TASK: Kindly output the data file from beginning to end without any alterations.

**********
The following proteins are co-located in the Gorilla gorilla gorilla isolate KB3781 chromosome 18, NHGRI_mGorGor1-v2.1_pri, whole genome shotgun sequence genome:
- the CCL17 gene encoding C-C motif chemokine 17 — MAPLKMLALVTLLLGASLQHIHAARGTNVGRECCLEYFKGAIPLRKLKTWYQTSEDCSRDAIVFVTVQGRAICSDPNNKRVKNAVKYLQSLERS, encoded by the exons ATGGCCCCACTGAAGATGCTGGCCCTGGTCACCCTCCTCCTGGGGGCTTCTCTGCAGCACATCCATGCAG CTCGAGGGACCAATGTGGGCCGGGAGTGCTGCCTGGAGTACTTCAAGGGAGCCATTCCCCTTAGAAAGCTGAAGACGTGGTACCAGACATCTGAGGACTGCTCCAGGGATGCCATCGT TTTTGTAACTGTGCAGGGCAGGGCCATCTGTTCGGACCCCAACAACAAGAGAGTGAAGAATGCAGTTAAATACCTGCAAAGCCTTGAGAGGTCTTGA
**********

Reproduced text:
The following proteins are co-located in the Gorilla gorilla gorilla isolate KB3781 chromosome 18, NHGRI_mGorGor1-v2.1_pri, whole genome shotgun sequence genome:
- the CCL17 gene encoding C-C motif chemokine 17 — MAPLKMLALVTLLLGASLQHIHAARGTNVGRECCLEYFKGAIPLRKLKTWYQTSEDCSRDAIVFVTVQGRAICSDPNNKRVKNAVKYLQSLERS, encoded by the exons ATGGCCCCACTGAAGATGCTGGCCCTGGTCACCCTCCTCCTGGGGGCTTCTCTGCAGCACATCCATGCAG CTCGAGGGACCAATGTGGGCCGGGAGTGCTGCCTGGAGTACTTCAAGGGAGCCATTCCCCTTAGAAAGCTGAAGACGTGGTACCAGACATCTGAGGACTGCTCCAGGGATGCCATCGT TTTTGTAACTGTGCAGGGCAGGGCCATCTGTTCGGACCCCAACAACAAGAGAGTGAAGAATGCAGTTAAATACCTGCAAAGCCTTGAGAGGTCTTGA